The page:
relative growth rate
Springer Online Journal Archives 1860-2000
Agriculture, Forestry, Horticulture, Fishery, Domestic Science, Nutrition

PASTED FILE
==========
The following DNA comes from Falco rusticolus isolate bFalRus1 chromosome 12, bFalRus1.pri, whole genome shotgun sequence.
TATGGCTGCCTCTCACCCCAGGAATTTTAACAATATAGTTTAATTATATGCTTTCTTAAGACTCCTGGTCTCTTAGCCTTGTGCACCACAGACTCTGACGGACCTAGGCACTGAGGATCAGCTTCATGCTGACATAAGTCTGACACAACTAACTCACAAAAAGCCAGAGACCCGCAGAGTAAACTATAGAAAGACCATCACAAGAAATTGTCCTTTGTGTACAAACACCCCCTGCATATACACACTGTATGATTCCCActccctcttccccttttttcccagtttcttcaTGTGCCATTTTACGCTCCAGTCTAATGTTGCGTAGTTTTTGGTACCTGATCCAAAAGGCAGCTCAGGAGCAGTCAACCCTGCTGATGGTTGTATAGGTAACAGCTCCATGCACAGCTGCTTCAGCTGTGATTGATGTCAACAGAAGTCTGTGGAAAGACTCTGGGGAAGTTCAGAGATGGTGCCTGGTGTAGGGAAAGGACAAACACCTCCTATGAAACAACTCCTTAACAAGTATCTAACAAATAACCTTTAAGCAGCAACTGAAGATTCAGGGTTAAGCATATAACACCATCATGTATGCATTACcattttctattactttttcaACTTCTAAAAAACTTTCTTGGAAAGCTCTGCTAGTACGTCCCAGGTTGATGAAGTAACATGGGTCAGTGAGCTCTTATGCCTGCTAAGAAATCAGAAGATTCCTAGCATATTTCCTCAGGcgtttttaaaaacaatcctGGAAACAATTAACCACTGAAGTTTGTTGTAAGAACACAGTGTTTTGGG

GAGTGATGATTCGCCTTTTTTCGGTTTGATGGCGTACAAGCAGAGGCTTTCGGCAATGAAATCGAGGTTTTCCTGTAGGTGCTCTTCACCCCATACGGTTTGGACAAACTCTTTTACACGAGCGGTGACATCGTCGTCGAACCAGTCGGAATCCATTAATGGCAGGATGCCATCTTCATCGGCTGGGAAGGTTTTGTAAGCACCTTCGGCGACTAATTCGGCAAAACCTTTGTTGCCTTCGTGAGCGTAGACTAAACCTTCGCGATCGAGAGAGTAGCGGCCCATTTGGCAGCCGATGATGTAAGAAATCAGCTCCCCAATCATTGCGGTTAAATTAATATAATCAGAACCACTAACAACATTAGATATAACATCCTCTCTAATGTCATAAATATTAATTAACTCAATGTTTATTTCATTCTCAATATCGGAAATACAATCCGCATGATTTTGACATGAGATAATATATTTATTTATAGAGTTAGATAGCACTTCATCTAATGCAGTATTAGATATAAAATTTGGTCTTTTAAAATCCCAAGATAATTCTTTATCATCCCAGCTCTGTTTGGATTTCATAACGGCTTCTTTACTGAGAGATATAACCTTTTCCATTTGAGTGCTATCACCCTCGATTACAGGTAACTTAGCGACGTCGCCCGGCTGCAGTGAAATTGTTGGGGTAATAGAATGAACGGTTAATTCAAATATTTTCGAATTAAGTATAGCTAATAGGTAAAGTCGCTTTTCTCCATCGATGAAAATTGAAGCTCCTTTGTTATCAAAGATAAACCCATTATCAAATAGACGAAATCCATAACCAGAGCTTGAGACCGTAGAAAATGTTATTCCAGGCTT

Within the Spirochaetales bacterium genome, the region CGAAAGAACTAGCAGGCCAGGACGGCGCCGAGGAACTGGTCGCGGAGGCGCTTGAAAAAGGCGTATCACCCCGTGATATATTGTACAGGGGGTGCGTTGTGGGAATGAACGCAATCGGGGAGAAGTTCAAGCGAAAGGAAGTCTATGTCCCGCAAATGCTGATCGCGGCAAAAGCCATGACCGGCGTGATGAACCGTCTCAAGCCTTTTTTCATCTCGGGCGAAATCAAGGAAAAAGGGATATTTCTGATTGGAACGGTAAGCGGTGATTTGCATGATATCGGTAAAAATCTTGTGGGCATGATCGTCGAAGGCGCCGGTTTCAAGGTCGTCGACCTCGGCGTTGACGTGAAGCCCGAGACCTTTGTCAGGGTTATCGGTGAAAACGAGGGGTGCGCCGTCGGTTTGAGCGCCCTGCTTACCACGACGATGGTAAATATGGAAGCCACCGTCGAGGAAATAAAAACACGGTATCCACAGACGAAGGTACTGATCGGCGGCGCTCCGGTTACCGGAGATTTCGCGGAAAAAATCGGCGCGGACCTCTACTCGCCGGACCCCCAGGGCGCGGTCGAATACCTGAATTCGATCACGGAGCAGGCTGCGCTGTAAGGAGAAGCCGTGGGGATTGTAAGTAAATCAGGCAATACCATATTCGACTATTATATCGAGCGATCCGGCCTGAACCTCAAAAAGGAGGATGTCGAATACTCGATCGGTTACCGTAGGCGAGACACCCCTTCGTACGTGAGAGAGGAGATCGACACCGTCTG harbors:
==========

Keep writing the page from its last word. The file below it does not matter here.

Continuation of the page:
Summary Growth analyses were carried out on 88 accessions of five Lycopersicon species. Experiments were conducted in a climate room at 19/14° C day/night temperature which was irradiated at 20 W/m2 for eight hours per day. Large differences in plant weights between wild species and the cultivated tomato were observed from 44 to 84 days after sowing. The increase in plant dry weight could be described by a second order polynomial function. When compared at a standardized plant weight of one gram, the relative growth rates (RGR) of the wild and cultivated accessions ranged from 5.3 to 11.8% and 8.5 to 12.2% per day respectively, limiting the use of wild species as sources for strong growth. When expressed at plant weights of one and three g large differences in decrease of the RGR were observed within L. esculentum. The modern hybrid tomato cultivars were among the fastest growing genotypes, with a relatively slow decrease in RGR.
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